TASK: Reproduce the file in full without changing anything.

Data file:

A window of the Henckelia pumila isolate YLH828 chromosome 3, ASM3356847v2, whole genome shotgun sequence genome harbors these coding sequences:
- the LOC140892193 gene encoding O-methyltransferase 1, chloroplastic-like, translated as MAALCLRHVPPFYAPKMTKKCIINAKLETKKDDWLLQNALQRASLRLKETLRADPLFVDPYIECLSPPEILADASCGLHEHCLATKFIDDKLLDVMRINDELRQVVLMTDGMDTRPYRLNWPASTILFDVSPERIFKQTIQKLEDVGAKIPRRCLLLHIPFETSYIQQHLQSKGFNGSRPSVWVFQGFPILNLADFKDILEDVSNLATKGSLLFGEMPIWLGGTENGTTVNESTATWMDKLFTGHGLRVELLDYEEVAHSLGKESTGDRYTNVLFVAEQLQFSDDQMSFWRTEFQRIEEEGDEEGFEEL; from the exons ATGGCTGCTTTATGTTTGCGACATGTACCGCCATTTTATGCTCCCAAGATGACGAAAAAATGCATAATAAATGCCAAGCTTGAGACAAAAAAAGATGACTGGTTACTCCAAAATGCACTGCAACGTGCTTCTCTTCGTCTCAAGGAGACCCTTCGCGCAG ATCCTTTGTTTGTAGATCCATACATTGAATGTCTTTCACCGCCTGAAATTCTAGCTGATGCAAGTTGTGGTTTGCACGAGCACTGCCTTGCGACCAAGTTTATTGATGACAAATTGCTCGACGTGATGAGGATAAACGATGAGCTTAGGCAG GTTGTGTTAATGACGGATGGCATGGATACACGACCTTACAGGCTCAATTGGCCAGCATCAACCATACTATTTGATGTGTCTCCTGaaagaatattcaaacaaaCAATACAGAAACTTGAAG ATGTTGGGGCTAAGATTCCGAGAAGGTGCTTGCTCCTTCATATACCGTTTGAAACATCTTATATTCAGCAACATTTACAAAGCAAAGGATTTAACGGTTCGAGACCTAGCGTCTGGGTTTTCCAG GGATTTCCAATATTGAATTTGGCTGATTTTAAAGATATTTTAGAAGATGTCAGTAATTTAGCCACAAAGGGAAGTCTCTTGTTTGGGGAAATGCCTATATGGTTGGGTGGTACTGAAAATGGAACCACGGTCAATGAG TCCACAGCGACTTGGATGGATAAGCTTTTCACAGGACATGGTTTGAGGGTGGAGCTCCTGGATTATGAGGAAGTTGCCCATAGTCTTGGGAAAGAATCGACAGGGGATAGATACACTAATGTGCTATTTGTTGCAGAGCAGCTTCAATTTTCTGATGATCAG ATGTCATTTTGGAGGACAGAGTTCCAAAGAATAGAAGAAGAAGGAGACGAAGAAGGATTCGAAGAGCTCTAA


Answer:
A window of the Henckelia pumila isolate YLH828 chromosome 3, ASM3356847v2, whole genome shotgun sequence genome harbors these coding sequences:
- the LOC140892193 gene encoding O-methyltransferase 1, chloroplastic-like, translated as MAALCLRHVPPFYAPKMTKKCIINAKLETKKDDWLLQNALQRASLRLKETLRADPLFVDPYIECLSPPEILADASCGLHEHCLATKFIDDKLLDVMRINDELRQVVLMTDGMDTRPYRLNWPASTILFDVSPERIFKQTIQKLEDVGAKIPRRCLLLHIPFETSYIQQHLQSKGFNGSRPSVWVFQGFPILNLADFKDILEDVSNLATKGSLLFGEMPIWLGGTENGTTVNESTATWMDKLFTGHGLRVELLDYEEVAHSLGKESTGDRYTNVLFVAEQLQFSDDQMSFWRTEFQRIEEEGDEEGFEEL; from the exons ATGGCTGCTTTATGTTTGCGACATGTACCGCCATTTTATGCTCCCAAGATGACGAAAAAATGCATAATAAATGCCAAGCTTGAGACAAAAAAAGATGACTGGTTACTCCAAAATGCACTGCAACGTGCTTCTCTTCGTCTCAAGGAGACCCTTCGCGCAG ATCCTTTGTTTGTAGATCCATACATTGAATGTCTTTCACCGCCTGAAATTCTAGCTGATGCAAGTTGTGGTTTGCACGAGCACTGCCTTGCGACCAAGTTTATTGATGACAAATTGCTCGACGTGATGAGGATAAACGATGAGCTTAGGCAG GTTGTGTTAATGACGGATGGCATGGATACACGACCTTACAGGCTCAATTGGCCAGCATCAACCATACTATTTGATGTGTCTCCTGaaagaatattcaaacaaaCAATACAGAAACTTGAAG ATGTTGGGGCTAAGATTCCGAGAAGGTGCTTGCTCCTTCATATACCGTTTGAAACATCTTATATTCAGCAACATTTACAAAGCAAAGGATTTAACGGTTCGAGACCTAGCGTCTGGGTTTTCCAG GGATTTCCAATATTGAATTTGGCTGATTTTAAAGATATTTTAGAAGATGTCAGTAATTTAGCCACAAAGGGAAGTCTCTTGTTTGGGGAAATGCCTATATGGTTGGGTGGTACTGAAAATGGAACCACGGTCAATGAG TCCACAGCGACTTGGATGGATAAGCTTTTCACAGGACATGGTTTGAGGGTGGAGCTCCTGGATTATGAGGAAGTTGCCCATAGTCTTGGGAAAGAATCGACAGGGGATAGATACACTAATGTGCTATTTGTTGCAGAGCAGCTTCAATTTTCTGATGATCAG ATGTCATTTTGGAGGACAGAGTTCCAAAGAATAGAAGAAGAAGGAGACGAAGAAGGATTCGAAGAGCTCTAA